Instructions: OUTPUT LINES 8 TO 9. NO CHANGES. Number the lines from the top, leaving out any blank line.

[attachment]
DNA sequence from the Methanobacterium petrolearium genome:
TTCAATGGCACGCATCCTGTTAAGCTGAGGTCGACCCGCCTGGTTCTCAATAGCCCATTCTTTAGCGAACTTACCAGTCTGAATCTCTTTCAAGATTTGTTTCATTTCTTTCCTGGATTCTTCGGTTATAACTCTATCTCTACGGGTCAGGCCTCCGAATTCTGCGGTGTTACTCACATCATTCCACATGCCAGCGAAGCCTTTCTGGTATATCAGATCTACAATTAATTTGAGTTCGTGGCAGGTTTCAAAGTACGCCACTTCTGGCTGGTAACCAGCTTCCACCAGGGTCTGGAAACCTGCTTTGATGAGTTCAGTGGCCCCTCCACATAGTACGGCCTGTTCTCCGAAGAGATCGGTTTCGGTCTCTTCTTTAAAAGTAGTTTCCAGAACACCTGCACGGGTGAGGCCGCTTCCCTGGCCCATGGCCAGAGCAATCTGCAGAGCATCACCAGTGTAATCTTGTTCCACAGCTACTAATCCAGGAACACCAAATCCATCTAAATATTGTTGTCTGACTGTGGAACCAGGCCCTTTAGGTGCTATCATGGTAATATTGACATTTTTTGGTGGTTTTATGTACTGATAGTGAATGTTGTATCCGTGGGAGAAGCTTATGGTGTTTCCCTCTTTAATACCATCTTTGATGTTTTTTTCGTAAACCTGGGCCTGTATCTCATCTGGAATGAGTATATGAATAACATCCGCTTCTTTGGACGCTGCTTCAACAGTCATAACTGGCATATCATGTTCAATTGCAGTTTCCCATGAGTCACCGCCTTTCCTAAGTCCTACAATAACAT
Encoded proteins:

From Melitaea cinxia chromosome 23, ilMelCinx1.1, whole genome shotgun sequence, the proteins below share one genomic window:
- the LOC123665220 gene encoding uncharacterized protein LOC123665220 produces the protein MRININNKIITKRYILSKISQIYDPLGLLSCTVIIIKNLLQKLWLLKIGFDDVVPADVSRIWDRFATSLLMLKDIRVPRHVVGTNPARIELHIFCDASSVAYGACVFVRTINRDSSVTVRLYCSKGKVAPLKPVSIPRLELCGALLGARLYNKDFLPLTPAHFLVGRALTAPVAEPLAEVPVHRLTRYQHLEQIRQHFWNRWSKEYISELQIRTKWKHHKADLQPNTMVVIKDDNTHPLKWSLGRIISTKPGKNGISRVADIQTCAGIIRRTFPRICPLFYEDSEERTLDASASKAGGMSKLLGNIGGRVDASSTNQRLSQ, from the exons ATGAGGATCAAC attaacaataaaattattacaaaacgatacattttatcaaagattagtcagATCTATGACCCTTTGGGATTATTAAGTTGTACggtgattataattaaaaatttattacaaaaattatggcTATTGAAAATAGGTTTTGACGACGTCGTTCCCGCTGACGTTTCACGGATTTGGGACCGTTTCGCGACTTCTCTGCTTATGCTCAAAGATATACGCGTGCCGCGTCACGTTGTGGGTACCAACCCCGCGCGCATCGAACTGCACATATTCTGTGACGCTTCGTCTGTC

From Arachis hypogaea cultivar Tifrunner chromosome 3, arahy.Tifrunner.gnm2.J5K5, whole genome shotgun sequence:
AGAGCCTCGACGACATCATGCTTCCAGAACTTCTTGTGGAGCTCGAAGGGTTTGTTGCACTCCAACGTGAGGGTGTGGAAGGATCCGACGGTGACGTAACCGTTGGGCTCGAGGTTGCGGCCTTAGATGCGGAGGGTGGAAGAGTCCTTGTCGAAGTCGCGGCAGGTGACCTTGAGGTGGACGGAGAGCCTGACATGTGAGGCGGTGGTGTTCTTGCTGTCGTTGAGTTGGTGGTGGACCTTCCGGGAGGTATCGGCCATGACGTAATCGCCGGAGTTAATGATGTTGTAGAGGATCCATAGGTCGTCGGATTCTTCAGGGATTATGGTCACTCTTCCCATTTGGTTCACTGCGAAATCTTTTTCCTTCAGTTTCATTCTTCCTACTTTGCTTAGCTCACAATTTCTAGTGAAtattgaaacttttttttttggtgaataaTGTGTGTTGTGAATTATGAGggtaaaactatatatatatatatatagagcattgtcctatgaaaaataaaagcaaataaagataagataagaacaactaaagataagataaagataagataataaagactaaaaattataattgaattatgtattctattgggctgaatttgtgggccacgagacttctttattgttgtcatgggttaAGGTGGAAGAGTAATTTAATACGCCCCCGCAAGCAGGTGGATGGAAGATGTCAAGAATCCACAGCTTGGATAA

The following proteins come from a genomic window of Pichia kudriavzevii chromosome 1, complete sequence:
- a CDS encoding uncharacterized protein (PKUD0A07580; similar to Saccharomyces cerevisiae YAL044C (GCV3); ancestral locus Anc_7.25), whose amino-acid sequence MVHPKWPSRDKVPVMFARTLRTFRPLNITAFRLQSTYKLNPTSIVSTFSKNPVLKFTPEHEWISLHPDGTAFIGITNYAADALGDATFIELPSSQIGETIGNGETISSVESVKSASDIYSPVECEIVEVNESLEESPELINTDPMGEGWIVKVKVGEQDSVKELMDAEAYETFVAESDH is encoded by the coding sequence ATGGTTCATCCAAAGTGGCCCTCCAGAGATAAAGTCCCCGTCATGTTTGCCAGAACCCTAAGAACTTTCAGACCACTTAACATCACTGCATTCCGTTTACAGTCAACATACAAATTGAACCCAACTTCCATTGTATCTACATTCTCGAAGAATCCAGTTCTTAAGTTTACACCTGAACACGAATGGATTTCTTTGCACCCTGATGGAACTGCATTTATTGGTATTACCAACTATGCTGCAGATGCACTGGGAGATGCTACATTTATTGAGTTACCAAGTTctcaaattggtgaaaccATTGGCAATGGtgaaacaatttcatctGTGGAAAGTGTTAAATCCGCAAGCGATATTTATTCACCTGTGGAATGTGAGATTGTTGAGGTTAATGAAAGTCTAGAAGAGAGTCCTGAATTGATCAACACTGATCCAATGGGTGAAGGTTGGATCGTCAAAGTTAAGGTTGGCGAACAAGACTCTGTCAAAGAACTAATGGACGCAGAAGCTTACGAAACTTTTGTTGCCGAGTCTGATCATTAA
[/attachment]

The following proteins come from a genomic window of Pichia kudriavzevii chromosome 1, complete sequence:
- a CDS encoding uncharacterized protein (PKUD0A07580; similar to Saccharomyces cerevisiae YAL044C (GCV3); ancestral locus Anc_7.25), whose amino-acid sequence MVHPKWPSRDKVPVMFARTLRTFRPLNITAFRLQSTYKLNPTSIVSTFSKNPVLKFTPEHEWISLHPDGTAFIGITNYAADALGDATFIELPSSQIGETIGNGETISSVESVKSASDIYSPVECEIVEVNESLEESPELINTDPMGEGWIVKVKVGEQDSVKELMDAEAYETFVAESDH is encoded by the coding sequence ATGGTTCATCCAAAGTGGCCCTCCAGAGATAAAGTCCCCGTCATGTTTGCCAGAACCCTAAGAACTTTCAGACCACTTAACATCACTGCATTCCGTTTACAGTCAACATACAAATTGAACCCAACTTCCATTGTATCTACATTCTCGAAGAATCCAGTTCTTAAGTTTACACCTGAACACGAATGGATTTCTTTGCACCCTGATGGAACTGCATTTATTGGTATTACCAACTATGCTGCAGATGCACTGGGAGATGCTACATTTATTGAGTTACCAAGTTctcaaattggtgaaaccATTGGCAATGGtgaaacaatttcatctGTGGAAAGTGTTAAATCCGCAAGCGATATTTATTCACCTGTGGAATGTGAGATTGTTGAGGTTAATGAAAGTCTAGAAGAGAGTCCTGAATTGATCAACACTGATCCAATGGGTGAAGGTTGGATCGTCAAAGTTAAGGTTGGCGAACAAGACTCTGTCAAAGAACTAATGGACGCAGAAGCTTACGAAACTTTTGTTGCCGAGTCTGATCATTAA